The New York Times was caught in a blatant act of bias after blasting forth a photo on its newspaper Twitter feed that suggested the turnout for the New England Patriots’ Super Bowl payoff of a White House visit with President Donald Trump was far less attended than in 2015, when the same team went to a meet and greet with Barack Obama.
The photo lacked context, critics said.
Here’s how the Conservative TreeHouse put it:
“The New York Times attempted to take a cheap ideological shot at President Donald Trump by comparing organization attendance by the New England Patriots football team between President Obama and President Trump.
“However, the cheap shot attempt backfired against the New York Times when the New England Patriots organization pointed out they were not comparing accurate attendance.
“In the 2015 picture the support staff were on the stairs, in the 2017 picture the staff were seated in the audience.”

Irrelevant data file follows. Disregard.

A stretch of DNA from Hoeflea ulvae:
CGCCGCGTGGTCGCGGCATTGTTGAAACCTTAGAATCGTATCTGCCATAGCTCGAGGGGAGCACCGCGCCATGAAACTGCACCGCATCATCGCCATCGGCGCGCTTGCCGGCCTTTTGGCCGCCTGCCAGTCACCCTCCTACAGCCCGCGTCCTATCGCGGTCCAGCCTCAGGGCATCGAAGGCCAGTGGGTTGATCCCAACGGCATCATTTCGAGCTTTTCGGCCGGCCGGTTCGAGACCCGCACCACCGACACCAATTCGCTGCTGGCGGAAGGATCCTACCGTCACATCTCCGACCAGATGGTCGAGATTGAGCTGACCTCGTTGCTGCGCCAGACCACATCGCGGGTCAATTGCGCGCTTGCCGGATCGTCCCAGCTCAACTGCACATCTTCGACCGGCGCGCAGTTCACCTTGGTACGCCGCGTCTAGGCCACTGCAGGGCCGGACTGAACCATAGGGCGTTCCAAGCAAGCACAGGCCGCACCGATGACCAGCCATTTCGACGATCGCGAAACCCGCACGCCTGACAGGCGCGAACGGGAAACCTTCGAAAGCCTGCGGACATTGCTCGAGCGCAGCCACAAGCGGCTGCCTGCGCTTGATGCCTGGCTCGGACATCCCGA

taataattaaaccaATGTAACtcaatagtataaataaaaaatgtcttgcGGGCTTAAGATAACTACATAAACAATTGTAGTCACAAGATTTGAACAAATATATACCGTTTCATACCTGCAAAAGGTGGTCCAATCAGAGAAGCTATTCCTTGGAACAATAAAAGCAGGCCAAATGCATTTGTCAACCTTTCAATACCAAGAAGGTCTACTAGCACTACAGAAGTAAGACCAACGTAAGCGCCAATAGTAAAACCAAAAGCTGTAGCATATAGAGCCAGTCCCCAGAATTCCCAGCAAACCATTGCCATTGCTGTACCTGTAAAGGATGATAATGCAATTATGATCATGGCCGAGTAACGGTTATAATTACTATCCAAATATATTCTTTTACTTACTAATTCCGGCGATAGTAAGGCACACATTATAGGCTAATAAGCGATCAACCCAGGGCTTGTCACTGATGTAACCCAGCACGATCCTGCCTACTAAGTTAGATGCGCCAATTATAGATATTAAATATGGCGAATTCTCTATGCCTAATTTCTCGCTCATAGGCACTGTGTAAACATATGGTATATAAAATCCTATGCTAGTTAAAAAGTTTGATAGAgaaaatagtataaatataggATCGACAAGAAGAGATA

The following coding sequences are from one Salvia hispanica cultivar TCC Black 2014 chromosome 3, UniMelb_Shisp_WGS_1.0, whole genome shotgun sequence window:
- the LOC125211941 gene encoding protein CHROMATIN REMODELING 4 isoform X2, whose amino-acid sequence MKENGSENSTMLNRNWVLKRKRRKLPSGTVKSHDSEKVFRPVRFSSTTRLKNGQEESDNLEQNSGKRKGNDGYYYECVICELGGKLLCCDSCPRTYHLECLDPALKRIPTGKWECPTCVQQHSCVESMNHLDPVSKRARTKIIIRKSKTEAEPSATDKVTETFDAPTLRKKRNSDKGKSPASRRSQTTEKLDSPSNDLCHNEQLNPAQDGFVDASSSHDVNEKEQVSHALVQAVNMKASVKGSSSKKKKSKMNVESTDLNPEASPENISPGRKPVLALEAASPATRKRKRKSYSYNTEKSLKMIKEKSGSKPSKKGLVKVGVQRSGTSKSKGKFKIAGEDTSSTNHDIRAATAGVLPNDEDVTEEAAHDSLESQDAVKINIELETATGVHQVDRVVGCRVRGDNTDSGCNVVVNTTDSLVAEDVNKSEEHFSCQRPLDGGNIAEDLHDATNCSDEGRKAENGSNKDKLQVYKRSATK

But pictures — at least full context pictures — tell the story so much better.
This is what the New York Times blasted on Twitter:
— NYT Sports (@NYTSports) April 19, 2017
And now, the Patriots’ clubhouse response:
And this is how the New England team captured the moment, while thanking Trump for his hospitality — and you can see, the crowd size is quite different from what the New York Times reported:
Trump thinks so.
Failing @nytimes, which has been calling me wrong for two years, just got caught in a big lie concerning New England Patriots visit to W.H.
— Donald J. Trump (@realDonaldTrump) April 20, 2017
In the aftermath of the heavy criticism, the New York Times editor, Jason Stallman, who was responsible for sending out the White House photographs wrote this in an email to the Washington Post: “Bad tweet by me. Terrible tweet. I wish I could say it’s complicated, but no, this one is pretty straightforward: I’m an idiot. It was my idea, it was my execution, it was my blunder. I made a decision in about four minutes that clearly warranted much more time. One we learned more, we tried to fix everything as much as possible, as swiftly as possible and as transparently as possible. Of course, at that point the damage was done. I just needed to own it.”